I feel guilty that I don’t always have dinner waiting or the house spotless when my husband comes home from work.
I remind myself that just because I work from home doesn’t mean that I have free time.  I still am chained to my home office desk for a full 8 hours a day. As soon as I’m off, I go and pick up the kids. I’m not “home” to do these things anymore than he is. Yes, when he gets home, he cooks. Yes, I clean, but admittedly can’t get much of a dent done until the weekend.

I feel guilty that I haven’t yet gone back to school; that I have gone to school and now have all this debt, all to be working at a place that doesn’t really utilize any of my skills. I remind myself that it’s a job that grants me the flexibility that I need while my kids are young and that allows us all to travel, one of my top pleasures in life, to a degree that we could never attain if I worked anywhere else.

I feel guilty that I snapped at my kids yesterday and that honestly, on some days I feel like they get on my last nerve. There are many people who would love to have kids who don’t have them. I remind myself that if said people did have kids, there would be times they yelled at them too. I still have bad days. And I have kids who love me anyway.

I feel guilty that sometimes, seemingly out of nowhere, my depression and fatigue are so crippling I can barely face the day. There are people who are really sick, terminal even, that can still face the day with a smile. I remind myself that if ever there was a case that proved just how debilitating this can be, it’s my experience.

I remind myself, I remind myself, I remind myself.  All the time.

The guilt?

Still there.


14 thoughts on “Human

  1. That’s a great post. Guilt and female go hand-in-hand. Just because you have something that someone else wants and that something drives you crazy and makes you tired does not mean you’re ungrateful. I remind myself of this all the time, too. But that truth is what helps us be grateful and find the energy and patience. It’s a good thing. I like to acknowledge that life with young kids is kicking my ass in a way that I never imagined it would. It’s freeing to just say “this is hard and I’m struggling” instead of pretending everything is okay.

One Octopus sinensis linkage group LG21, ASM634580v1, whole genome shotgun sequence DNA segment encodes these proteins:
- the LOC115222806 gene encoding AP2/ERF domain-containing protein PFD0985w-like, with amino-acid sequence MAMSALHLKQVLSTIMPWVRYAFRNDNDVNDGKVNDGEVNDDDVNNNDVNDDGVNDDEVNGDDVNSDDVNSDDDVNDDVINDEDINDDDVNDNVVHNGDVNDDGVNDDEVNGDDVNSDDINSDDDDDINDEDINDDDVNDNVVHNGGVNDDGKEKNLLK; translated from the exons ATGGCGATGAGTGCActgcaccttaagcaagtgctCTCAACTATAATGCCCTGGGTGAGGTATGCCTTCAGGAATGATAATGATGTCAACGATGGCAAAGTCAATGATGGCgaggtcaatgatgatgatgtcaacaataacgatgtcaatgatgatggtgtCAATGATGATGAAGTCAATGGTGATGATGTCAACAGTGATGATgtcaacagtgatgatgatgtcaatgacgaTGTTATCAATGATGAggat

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  2. Working from home is horrible in my opinion. I started full-time working from home a year ago and no matter how hard you are actually working – at the end of the day you still feel ‘guilty’ for it. I don’t know why. I’m so glad that I got a promotion and now can go into work at least two days per week.

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    • I can understand that. I actually love it, and feel much more productive with my work than I did while in the office. What I don’t love is the insinuation I receive from people sometimes, even friends, that because my office is at home that I must have all this time on my hands to cook, clean, shop, and run a smoother household.

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  3. Great post Christina. Very relatable. Some of us are just wired up (or were taught) to feel guilty and not-perfect-enough. The trait merely looks for something to attach itself to.

    There’s still stigmas and envy even, when anyone does something “out of the norm” like work at home or work part-time or work for themselves. Like they’re not allowed to have normal-people problems (because they’re so “lucky”).

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    • Your comment just made me realize how I’m guilty (there’s that word again) of doing this myself! Like when I scoff at celebrities who claim they’re just normal people with the same problems as anyone else. Perhaps now I should learn to be more empathetic (although their money is still a “problem” I’d like to have, lol.)

      I know my guilt is self-imposed, as I can’t claim anyone has ever attempted to make me feel this way. Not anyone close to me anyway. But somewhere along the way I’ve picked up these “SuperWoman” messages from society-at-large and admittedly have felt disappointment in myself for continuing to “fall short” even though I know full well these ideals and standards are impossible and unrealistic. This dichotomy is just something I’m continuing to struggle with every day.

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  4. Colette, thank you so much for that, you don’t know how much that means to hear that. And your post isn’t “indirect”, its actually nail on the head and is making me think of yet something else to share. This might be something I’m able to expound on in a further post within the next day or two and I would love to link back to you when I do so. Thanks for making me think today 🙂

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  5. Pingback: Epiphany |

  6. First of all, depression is an illness — a medically defined one. So, if you are depressed, stop telling yourself that you’re not truly sick. Get help if you need it. Seriously.

    That said, we all have bad parenting days. Hell, I can think of bad parenting YEARS, LOL! We love our children, we keep them safe. Sometimes we have to forgive ourselves our foibles if we do those things!

    Working from home IS working. I did it when my daughter was young. It’s tough. Still, it’s tougher to work outside of your home.

    Feeling guilty is, sadly, part and parcel of being a married human who is a parent. I’m sure you’ll be just fine. Just breathe. Seriously. Just breathe!


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